E. E. Mamajek, in Exoplanets and Disks: Their Formation and Diversity, Ed. by T. Usuda, M. Tamura, and M. Ishii, AIP Conf. Ser. 1158, 3 (2009).Google Scholar
  14. 14.
    R. K. Mann and J. P. Williams, Astrophys. J. 725, 430 (2010).ADSCrossRefGoogle Scholar
  15. 15.
    J. Sauter and S. Wolf, Astron. Astrophys. 527, A27 (2011).ADSCrossRefGoogle Scholar
  16. 16.
    K. Wood, New Astron. Rev. 52, 145 (2008).ADSCrossRefGoogle Scholar
  17. 17.
    A. Hetem and J. Gregorio-Hetem, Mon. Not. R. Astron. Soc. 382, 1707 (2007).ADSGoogle Scholar
  18. 18.
    W. Kwon, L.W. Looney, and L. G. Mundy, Astrophys. J. 741, 3 (2011).ADSCrossRefGoogle Scholar
  19. 19.
    D. Madlener, S. Wolf, A. Dutrey, and S. Guilloteau, Astron. Astrophys. (in press); arXiv:1205.4901 [astro-ph] (2012).Google Scholar
  20. 20.
    C. J. Lada, in Star Forming Regions, Ed. by M. Peimbert and J. Jugaku, IAU Symp. 115, 1 (1987).Google Scholar
  21. 21.
    R. Launhardt and A. I. Sargent, Astrophys. J. 562, L173 (2001).ADSCrossRefGoogle Scholar
  22. 22.
    B. Stecklum, R. Launhardt, O. Fischer, et al., Astrophys. J. 617, 418 (2004).ADSCrossRefGoogle Scholar
  23. 23.
    R. Launhardt, Y. Pavlyuchenkov, F. Gueth, et al., Astron. Astrophys. 494, 147 (2009).ADSCrossRefGoogle Scholar
  24. 24.
    J. Sauter, S. Wolf, R. Launhardt, et al., Astron. Astrophys. 505, 1167 (2009).ADSCrossRefGoogle Scholar
  25. 25.
    N. Z. Scoville, J. E. Carlstrom, C. J. Chandler, et al., Publ. Astron. Soc. Pacif. 105, 1482 (1993).ADSCrossRefGoogle Scholar
  26. 26.
    R. J. Sault, P. J. Teuben, and M. C. H. Wright, in Astromonical Data Analysis Software and Systems IV, Ed. by R. A. Shaw, H. E. Payne, and J. J. E. Hayes, ASP Conf. Ser. 77, 433 (1995).Google Scholar
  27. 27.
    P. T. P. Ho, J. M. Moran, and K. Y. Lo, Astrophys. J. 616, L1 (2004).ADSCrossRefGoogle Scholar
  28. 28.
    C. Qi, MIR Cookbook (Harvard-Smithsonian Center for Astrophysics, Cambridge, 2005); https://www.cfa.harvard.ecu/~cqi/mircook.html.Google Scholar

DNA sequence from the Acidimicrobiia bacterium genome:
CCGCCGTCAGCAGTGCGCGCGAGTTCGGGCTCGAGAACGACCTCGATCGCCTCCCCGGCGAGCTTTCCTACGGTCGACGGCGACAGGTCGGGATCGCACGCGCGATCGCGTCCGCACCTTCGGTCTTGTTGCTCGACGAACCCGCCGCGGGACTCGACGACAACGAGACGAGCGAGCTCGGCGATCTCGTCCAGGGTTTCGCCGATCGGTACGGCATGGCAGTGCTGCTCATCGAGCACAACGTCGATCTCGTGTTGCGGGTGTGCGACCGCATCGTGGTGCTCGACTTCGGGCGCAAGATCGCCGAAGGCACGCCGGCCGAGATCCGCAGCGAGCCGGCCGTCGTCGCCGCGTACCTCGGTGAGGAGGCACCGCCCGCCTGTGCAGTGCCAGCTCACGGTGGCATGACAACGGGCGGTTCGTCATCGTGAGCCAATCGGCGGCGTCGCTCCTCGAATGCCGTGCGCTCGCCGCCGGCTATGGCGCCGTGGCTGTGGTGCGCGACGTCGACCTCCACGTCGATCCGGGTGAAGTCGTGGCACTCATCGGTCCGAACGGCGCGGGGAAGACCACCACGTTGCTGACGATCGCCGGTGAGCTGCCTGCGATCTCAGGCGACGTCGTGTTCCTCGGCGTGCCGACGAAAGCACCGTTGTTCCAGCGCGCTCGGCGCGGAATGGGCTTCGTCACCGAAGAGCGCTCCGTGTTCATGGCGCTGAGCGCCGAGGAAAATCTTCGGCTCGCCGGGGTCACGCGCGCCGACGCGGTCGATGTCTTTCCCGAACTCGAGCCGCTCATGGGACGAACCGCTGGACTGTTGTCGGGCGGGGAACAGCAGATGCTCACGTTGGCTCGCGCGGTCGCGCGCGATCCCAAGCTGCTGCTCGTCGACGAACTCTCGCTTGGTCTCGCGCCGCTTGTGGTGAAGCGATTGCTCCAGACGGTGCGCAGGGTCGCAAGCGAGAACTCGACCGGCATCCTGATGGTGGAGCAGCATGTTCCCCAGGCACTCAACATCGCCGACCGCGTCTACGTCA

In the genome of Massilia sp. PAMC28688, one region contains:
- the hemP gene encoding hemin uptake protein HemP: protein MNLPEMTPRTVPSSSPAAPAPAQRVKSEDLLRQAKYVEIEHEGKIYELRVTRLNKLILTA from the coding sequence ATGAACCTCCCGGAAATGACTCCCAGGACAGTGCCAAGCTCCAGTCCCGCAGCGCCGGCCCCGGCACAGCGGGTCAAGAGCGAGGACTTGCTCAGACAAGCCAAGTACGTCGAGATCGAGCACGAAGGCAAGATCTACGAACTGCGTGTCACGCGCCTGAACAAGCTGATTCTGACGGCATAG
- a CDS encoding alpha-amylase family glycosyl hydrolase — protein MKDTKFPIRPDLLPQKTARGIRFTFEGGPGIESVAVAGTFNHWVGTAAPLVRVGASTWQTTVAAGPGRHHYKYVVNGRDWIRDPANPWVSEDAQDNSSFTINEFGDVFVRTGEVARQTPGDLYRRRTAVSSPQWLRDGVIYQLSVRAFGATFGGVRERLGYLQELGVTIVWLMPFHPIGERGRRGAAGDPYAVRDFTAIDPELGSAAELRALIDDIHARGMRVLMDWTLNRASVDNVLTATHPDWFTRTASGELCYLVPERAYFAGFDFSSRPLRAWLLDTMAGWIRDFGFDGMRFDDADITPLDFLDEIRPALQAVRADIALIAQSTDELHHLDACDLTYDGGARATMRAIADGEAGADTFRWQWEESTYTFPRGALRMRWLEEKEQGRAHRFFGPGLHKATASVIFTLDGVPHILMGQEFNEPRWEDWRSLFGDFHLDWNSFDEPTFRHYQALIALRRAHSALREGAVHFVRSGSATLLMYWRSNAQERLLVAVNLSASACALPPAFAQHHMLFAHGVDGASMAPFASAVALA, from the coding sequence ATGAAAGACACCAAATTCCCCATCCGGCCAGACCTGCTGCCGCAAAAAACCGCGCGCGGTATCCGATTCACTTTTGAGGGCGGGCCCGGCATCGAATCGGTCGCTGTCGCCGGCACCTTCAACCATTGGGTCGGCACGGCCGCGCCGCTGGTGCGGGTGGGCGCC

29. 29.
    S. J. Kenyon and L. Hartmann, Astrophys. J. 323, 714 (1987).ADSCrossRefGoogle Scholar
  30. 30.
    P. D’Alessio, J. Canto, N. Calvet, and S. Lizano, Astrophys. J. 500, 411 (1998).ADSCrossRefGoogle Scholar
  31. 31.
    C. P. Dullemond, G. J. van Zadelhoff, and A. Natta, Astron. Astrophys. 389, 464 (2002).ADSCrossRefGoogle Scholar
  32. 32.
    B. Jonkheid, F. G. A. Faas, G.-J. van Zadelhoff, and E. F. van Dishoeck, Astron. Astrophys. 428, 511 (2004).ADSCrossRefGoogle Scholar
  33. 33.
    Ya. N. Pavlyuchenkov, D. Z. Wiebe, A. M. Fateeva, and T. S. Vasyunina, Astron. Rep. 55, 1 (2011).ADSCrossRefGoogle Scholar
  34. 34.
    R. Andrae, T. Schulze-Hartung, and P. Melchior, arXiv:1012.3754 [astro-ph] (2010).Google Scholar
  35. 35.
    J. Blum, private commun. (2011).Google Scholar
  36. 36.
    J. S. Mathis, W. Rumpl, and K. H. Nordsieck, Astrophys. J. 217, 425 (1977).ADSCrossRefGoogle Scholar
  37. 37.
    M. J. D. Powell, Comp. J. 7, 155 (1964).MATHCrossRefGoogle Scholar
  38. 38.
    W. H. Press, S. A. Teukolsky, W. T. Vetterling, and B. P. Flannery, Numerical Recipes in FORTRAN. The Art of Scientific Computing, 2nd ed. (Cambridge Univ. Press, Cambridge, 1992).MATHGoogle Scholar
  39. 39.
    A. Dutrey, S. Guilloteau, V. Piétu, et al., Astron. Astrophys. 490, L15 (2008).ADSCrossRefGoogle Scholar
  40. 40.
    J. M. Brown, G. A. Blake, C. Qi, et al., Astrophys. J. 704, 496 (2009).ADSCrossRefGoogle Scholar

Copyright information

© Pleiades Publishing, Ltd. 2012

Authors and Affiliations

  • V. V. Akimkin
    • 1
  • Ya. N. Pavlyuchenkov
    • 1
  • R. Launhardt
    • 2
  • T. Bourke
    • 3
  1. 1.Institute of AstronomyRussian Academy of SciencesMoscowRussia
  2. 2.Max Planck Institute for AstronomyHeidelbergGermany
  3. 3.Harvard-Smithsonian Center for AstrophysicsCambridgeUSA

Personalised recommendations